Hunting Higgs

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By Alan Scrivner

The mediators of the weak force; so named because although they are stronger than gravity, are only effective at very short distances (10-18 m). The W and Z bosons, are both roughly 100 times more massive than the proton, while the photon, which mediates the electromagnetic force, is massless. Beta decay is just one example of the weak force.  During beta decay a neutron disappears and is replaced by a proton, an electron, and a neutrino (or anti-electron).  Also, during this process, a down quark disappears and an up quark is produced which eventually turns into the electron and neutrino.

Based on symmetry principles, which are central to particle physics, one would expect the W, Z, and photon (collectively called gauge bosons) to all be massless. This however is not true. The W and Z bosons are among the heavyweights of the elementary particles. With masses of 80.4 GeV/c2 and 91.2 GeV/c2 [1], respectively, the W and Z bosons are almost 100 times as massive as the proton. The masses of these bosons are significant because they act as the force carriers of the weak force and their high masses thus limit the range of this nuclear force. By way of contrast, the electromagnetic force has an infinite range because its force carrier, the photon, has zero rest mass.

In order to break the expected symmetry, physicists had to invent a particular set of new particles and interactions, which ultimately provide an explanation of the origin of mass of the elementary particles. The simplest way to do this, and the one that is incorporated in the standard model of particle physics, predicts the existence of a particle called the Higgs boson. The interactions of the Higgs boson with the quarks, leptons, and gauge bosons of the standard model are uniquely predicted by the theory, but the mass of the Higgs boson is a free parameter that can only be determined by experiment.

The most central missions of the Large Hadron Collider (LHC) is to ascertain the origin of mass by discovering the Higgs boson (or, if no Higgs is found, perhaps by discovering some alternative phenomena that can be attributed to the symmetry-breaking mechanism). The data collected up to this time has shown that the Higgs boson of the standard model, if it exists, must lay in a narrow range of masses around 130 GeV/c2.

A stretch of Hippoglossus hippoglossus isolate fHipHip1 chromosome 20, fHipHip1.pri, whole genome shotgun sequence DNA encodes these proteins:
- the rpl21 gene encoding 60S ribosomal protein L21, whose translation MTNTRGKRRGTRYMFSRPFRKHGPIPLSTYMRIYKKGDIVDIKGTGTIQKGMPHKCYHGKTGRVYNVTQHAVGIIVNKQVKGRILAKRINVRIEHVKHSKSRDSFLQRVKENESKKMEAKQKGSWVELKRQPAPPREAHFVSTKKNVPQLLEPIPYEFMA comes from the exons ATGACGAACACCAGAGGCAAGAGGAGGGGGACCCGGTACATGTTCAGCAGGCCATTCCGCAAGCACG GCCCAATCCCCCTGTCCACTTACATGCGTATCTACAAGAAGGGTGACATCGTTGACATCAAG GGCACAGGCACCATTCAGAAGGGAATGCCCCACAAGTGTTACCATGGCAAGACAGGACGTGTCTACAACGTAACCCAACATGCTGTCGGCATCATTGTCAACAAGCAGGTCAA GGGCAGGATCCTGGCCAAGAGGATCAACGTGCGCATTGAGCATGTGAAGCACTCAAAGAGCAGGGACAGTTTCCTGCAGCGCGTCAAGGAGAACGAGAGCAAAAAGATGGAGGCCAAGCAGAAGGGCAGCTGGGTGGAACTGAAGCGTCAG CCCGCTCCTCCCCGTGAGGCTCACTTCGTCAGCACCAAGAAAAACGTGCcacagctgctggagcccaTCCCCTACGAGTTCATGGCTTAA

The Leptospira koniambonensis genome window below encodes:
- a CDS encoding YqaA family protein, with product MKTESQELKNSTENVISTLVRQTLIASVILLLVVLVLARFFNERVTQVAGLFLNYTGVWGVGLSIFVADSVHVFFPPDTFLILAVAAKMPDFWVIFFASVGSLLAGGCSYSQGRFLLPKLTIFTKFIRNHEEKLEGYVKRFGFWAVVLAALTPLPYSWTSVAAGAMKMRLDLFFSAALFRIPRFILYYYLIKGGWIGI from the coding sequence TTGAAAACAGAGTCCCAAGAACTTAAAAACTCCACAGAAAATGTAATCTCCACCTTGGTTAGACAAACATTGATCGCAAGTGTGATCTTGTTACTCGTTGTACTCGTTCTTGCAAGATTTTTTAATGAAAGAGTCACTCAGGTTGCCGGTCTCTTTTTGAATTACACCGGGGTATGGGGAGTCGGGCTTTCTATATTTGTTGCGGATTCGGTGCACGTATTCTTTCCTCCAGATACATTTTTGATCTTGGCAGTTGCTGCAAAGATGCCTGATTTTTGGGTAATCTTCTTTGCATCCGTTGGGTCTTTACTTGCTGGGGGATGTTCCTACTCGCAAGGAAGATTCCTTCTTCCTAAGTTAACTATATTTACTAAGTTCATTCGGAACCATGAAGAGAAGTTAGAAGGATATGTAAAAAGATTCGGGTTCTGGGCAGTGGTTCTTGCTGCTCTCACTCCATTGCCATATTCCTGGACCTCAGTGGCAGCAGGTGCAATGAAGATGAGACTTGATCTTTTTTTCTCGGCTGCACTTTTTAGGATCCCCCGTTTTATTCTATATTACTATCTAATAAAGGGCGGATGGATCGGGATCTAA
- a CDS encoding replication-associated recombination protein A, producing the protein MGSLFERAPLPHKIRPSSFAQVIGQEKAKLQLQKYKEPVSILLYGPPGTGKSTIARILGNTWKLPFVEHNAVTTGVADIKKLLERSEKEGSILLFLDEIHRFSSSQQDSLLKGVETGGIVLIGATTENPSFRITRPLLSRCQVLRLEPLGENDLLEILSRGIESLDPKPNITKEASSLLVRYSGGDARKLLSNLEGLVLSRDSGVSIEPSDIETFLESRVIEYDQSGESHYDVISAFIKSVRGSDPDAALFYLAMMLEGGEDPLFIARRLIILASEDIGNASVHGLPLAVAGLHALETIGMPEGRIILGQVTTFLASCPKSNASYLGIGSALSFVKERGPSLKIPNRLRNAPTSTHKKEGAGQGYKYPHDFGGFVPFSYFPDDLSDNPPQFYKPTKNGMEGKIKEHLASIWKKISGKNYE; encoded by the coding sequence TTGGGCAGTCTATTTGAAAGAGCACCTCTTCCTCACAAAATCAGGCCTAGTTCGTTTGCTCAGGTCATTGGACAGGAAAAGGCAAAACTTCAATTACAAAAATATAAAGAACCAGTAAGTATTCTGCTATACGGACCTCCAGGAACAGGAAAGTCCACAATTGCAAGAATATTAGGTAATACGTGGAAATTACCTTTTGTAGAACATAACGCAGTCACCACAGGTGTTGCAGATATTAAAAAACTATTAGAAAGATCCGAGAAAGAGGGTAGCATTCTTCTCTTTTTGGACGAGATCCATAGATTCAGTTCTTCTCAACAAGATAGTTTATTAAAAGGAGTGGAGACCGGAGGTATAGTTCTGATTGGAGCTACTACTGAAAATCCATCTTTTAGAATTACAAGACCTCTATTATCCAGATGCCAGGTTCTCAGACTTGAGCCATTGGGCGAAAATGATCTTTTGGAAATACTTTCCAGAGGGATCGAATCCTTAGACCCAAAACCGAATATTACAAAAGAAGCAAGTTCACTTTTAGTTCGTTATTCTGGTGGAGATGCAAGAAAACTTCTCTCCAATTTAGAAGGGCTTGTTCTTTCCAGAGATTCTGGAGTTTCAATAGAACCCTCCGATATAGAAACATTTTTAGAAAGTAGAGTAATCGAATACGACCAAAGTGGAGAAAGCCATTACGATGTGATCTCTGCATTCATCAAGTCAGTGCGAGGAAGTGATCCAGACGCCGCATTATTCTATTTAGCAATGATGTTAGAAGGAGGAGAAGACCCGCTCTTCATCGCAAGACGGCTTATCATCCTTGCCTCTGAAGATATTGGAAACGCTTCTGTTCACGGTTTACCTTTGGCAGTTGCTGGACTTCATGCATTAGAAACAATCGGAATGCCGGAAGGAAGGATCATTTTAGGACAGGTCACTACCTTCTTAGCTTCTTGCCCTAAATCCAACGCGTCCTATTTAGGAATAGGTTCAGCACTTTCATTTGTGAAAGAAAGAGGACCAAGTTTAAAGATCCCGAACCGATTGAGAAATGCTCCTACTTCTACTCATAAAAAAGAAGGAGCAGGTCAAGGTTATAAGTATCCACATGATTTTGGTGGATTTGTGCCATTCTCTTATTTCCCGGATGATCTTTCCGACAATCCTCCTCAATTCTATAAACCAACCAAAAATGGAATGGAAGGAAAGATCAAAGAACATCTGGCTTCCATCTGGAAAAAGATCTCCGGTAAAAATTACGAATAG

What came out of the news conference on July 4 was that an entirely new particle has been found. It was found where Higgs was expected to be found, at about 126 GeV/c2, but more data will be required before they can absolutely confirm that it is the long-awaited Higgs boson.

The problem with claiming victory lies with the fact that when scientists search for new physics, they compare what they observe to what theories predict. If an experiment sees something that doesn't match the theory, it could be evidence of something new, or it could be merely a result of random fluctuations in the data. Scientists use the statistical measure sigma to express the probability of a statistical fluke as large as the observed mismatch between theory and experiment. Particle physicists typically do not declare an official discovery until the signal surpasses 5 sigma, meaning that it has just a 0.00006% probability that the result is due to pure chance. At 4.9 sigma, today’s announcement today puts us on the very edge of discovery and all we need is more data and thus the statistical nudge to throw us across the threshold.

 

[1] Since E=mc2, m=E/c2, physicists typically refer to masses in terms of energy expressed in electron volts (~1.602×10−19 joule) divided by the speed of light squared.

 

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